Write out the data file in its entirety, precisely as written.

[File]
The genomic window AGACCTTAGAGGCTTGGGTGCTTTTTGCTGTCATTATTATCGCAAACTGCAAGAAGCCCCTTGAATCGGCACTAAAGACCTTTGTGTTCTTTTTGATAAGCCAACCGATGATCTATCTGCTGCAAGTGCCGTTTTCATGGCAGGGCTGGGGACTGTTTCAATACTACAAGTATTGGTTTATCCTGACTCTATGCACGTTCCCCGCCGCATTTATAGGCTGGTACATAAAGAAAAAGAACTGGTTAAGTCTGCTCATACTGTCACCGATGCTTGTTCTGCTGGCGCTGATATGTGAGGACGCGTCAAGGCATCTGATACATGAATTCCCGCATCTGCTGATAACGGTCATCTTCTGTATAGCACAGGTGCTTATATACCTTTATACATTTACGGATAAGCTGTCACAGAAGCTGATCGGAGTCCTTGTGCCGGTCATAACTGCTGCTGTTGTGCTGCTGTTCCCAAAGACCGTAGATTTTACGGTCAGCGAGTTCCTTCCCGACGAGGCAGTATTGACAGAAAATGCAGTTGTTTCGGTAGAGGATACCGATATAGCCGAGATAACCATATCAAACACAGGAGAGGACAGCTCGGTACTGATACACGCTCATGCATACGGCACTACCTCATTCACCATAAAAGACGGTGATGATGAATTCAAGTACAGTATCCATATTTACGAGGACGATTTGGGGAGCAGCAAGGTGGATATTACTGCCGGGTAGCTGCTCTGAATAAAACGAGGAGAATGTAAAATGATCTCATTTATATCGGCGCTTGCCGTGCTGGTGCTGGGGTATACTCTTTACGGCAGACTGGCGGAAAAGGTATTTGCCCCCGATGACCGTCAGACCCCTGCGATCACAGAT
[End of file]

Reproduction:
The genomic window AGACCTTAGAGGCTTGGGTGCTTTTTGCTGTCATTATTATCGCAAACTGCAAGAAGCCCCTTGAATCGGCACTAAAGACCTTTGTGTTCTTTTTGATAAGCCAACCGATGATCTATCTGCTGCAAGTGCCGTTTTCATGGCAGGGCTGGGGACTGTTTCAATACTACAAGTATTGGTTTATCCTGACTCTATGCACGTTCCCCGCCGCATTTATAGGCTGGTACATAAAGAAAAAGAACTGGTTAAGTCTGCTCATACTGTCACCGATGCTTGTTCTGCTGGCGCTGATATGTGAGGACGCGTCAAGGCATCTGATACATGAATTCCCGCATCTGCTGATAACGGTCATCTTCTGTATAGCACAGGTGCTTATATACCTTTATACATTTACGGATAAGCTGTCACAGAAGCTGATCGGAGTCCTTGTGCCGGTCATAACTGCTGCTGTTGTGCTGCTGTTCCCAAAGACCGTAGATTTTACGGTCAGCGAGTTCCTTCCCGACGAGGCAGTATTGACAGAAAATGCAGTTGTTTCGGTAGAGGATACCGATATAGCCGAGATAACCATATCAAACACAGGAGAGGACAGCTCGGTACTGATACACGCTCATGCATACGGCACTACCTCATTCACCATAAAAGACGGTGATGATGAATTCAAGTACAGTATCCATATTTACGAGGACGATTTGGGGAGCAGCAAGGTGGATATTACTGCCGGGTAGCTGCTCTGAATAAAACGAGGAGAATGTAAAATGATCTCATTTATATCGGCGCTTGCCGTGCTGGTGCTGGGGTATACTCTTTACGGCAGACTGGCGGAAAAGGTATTTGCCCCCGATGACCGTCAGACCCCTGCGATCACAGAT